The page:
From crack addict to self-made millionaire? Yes, and President Donald J. Trump supporting MyPillow Founder & CEO Mike Lindell’s roller coaster career has made him the subject of numerous interviews over the years as a result. A recent commentary by Lindell has direct relevance to manufactured housing. Though it never mentions our industry, it does specifically name a corporate giant in a context that should cause manufactured home pros to pause.
Lindell at CPAC earlier this year started off with quick mention of his story of addiction to alcohol and illegal drugs, and explains how God freed him of those chains. Odds are, each of us has our own less than healthy ‘whatever’ that we are drawn to, so that part of the video is inspirational and useful. But he then pivots to having awakened to a world of political correctness that he now sees as problematic. In that, he has good company, as voices on both sides of the left-right divide are also questioning political correctness. Progressive comic and TV personality Bill Maher has called political correctness a “cancer” on society.
Lindell speaks of patriotism that was taught in, schools, something many who read this or this writer can identify with personally too.
In the video above, Lindell admits that he knew little about politics in the summer of 2015. He didn’t know the difference between a liberal or conservative, said Lindell at CPAC 2019. Listing what he saw at the time as the Trump Administration successes, Lindell said that he sees politics effecting “everything that we see and do” at about the 4:56 time mark.
“I now see how important politics are and how they effect everything that we see and everything that we do” the Minnesota-based Lindell said. “But what I don’t understand are the hate. I turn the channel and see a world of no common sense and hate for our president. Why would people want to see no borders and drugs coming into our country?” Spoken by a former drug addict, Lindell asked a powerful question.
At some Minnesota Trump rallies, Lindell can often be seen among attendees. In talking about his new book, “What are the Odds?” Lindell says as a former two-decade addict that addiction comes from old wounds. He mentions others along with himself as examples that addiction can be overcome.
Lindell says that he has to be “all in.” Whatever he does, he must be “all in.” With that tee up to his background and perspectives, let’s pivot to his latest comments this week from right-of-center Fox Business.
Lindell joined Fox Nation’s “The Wise Guys” for a discussion on the “nature of purchase” and how the shift toward online shopping will affect the U.S. economy. The brief promo video shows snippets of comments he’s made about the strength of the economy.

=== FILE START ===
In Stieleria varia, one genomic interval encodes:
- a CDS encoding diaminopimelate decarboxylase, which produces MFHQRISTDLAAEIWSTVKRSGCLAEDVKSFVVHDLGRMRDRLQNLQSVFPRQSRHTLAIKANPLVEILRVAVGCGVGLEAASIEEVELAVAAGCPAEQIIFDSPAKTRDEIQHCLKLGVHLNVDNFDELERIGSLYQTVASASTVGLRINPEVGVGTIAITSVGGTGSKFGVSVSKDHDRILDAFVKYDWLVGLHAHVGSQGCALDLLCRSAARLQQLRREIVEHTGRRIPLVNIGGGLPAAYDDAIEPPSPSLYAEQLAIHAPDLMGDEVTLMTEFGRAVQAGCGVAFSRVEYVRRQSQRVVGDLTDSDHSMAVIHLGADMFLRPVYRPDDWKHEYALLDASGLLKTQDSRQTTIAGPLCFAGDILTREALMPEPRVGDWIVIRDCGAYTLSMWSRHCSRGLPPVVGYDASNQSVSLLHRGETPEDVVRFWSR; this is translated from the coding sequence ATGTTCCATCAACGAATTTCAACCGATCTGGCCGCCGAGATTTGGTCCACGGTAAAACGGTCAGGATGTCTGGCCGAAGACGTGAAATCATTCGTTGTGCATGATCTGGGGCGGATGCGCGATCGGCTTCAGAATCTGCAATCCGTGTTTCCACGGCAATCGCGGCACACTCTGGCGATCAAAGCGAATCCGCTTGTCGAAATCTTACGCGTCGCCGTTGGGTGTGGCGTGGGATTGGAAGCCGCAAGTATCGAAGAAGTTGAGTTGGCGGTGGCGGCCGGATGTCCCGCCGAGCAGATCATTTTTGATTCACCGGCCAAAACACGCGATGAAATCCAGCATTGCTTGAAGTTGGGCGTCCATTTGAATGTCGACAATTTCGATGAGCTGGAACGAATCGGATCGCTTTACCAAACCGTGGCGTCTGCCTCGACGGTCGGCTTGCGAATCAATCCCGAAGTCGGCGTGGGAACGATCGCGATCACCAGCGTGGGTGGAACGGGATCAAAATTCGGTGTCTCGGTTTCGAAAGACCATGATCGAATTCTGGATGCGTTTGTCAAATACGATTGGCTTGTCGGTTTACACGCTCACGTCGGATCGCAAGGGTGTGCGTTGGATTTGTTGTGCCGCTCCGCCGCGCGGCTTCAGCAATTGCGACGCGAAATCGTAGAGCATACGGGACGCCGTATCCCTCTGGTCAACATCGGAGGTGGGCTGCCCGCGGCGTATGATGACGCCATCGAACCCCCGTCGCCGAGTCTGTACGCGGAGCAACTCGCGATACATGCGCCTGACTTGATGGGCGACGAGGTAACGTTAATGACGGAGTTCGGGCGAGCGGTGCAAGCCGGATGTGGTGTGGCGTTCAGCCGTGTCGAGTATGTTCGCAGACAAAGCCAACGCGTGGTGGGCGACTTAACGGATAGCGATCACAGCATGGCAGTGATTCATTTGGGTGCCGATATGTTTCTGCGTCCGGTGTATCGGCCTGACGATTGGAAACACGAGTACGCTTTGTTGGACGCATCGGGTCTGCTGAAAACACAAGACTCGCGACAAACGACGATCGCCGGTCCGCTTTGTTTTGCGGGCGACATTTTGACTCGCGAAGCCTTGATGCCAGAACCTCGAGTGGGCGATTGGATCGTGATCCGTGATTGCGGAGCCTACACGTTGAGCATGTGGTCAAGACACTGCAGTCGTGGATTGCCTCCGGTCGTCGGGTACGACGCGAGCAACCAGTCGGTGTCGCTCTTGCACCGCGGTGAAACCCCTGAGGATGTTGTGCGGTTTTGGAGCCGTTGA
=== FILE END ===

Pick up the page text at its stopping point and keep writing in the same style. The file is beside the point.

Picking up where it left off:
So, as an upbeat and can-do type guy, Lindell says Amazon will turn U.S. cities into “ghost towns.”
“I believe that Amazon is going to destroy the box stores … and when box stores go under, restaurants go under, the movie theaters go under, the gas stations go under. You become ghost towns,” Mike Lindell, the inventor and CEO of My Pillow Inc., explained.
Lindell’s solution is an internet tax, according to a recent video on Fox Business.
American Strategy Group Director Joel Farkas stated that “I don’t like monopolies and Amazon is becoming a monopoly,” he said, “but on the retail side…there is still a lot of good business there.”
“You still have retail shopping centers where you have grocery stores and they master the supply chain better than Amazon. They have places where you get your eyes checked, dental, fast food — a lot of things that you cannot get from Amazon, but you also have apparel. Burlington, Ross, Five Below. They can sell things cheaper than Amazon can ship things,” Farkas added.
Farkas, who said that “big box stores are clearly going the way of the dinosaur.”
What Farkas and Lindell, using different vantagepoints, both see is the threat of monopolistic operations, and they both pointed to Amazon.
Lessons for Small Business, Affordable Housing and Manufactured Home Pros?
As MHProNews readers know, Amazon has invested in factory-built housing. Berkshire Hathaway reportedly has about a billion dollars invested in Amazon stocks. Warren Buffett, Amazon’s Jeff Bezos, and Microsoft’s Bill Gates clearly share specific ties and touch points politically, in business, nonprofits, and perhaps in other ways too.
Lindell’s concerns over monopolization ought to lead some to ponder the history of the issue here in the U.S.
The Small Business Administration (SBA) as well as other sources says that some 99 percent of all businesses in the United States are ‘small businesses.’ Despite the outsized growth of Berkshire brands like Clayton Homes, there are still more independents in the manufactured home industry, though the market share of independents has dwindled.
But as big businesses steadily drive out and/or acquire smaller business, given enough time, there will be precisely the outcome that Lindell warns against. There will be more empty brick and mortar stores, then fewer restaurants, shops, malls, and finally ghost towns.
Among the related reports is one that reflects left-of-center concerns over antitrust concerns. If the two sides focus on the areas of agreement, and then look at the facts and history on this growing issue, it could lead to actionable insights useful to smaller businesses, including those in our industry. That’s your second installment today of “News Through the Lens of Manufactured Homes and Factory-Built Housing” © where “We Provide, You Decide.” © ## (News, analysis, and commentary.)
Submitted by Soheyla Kovach for MHProNews.com.
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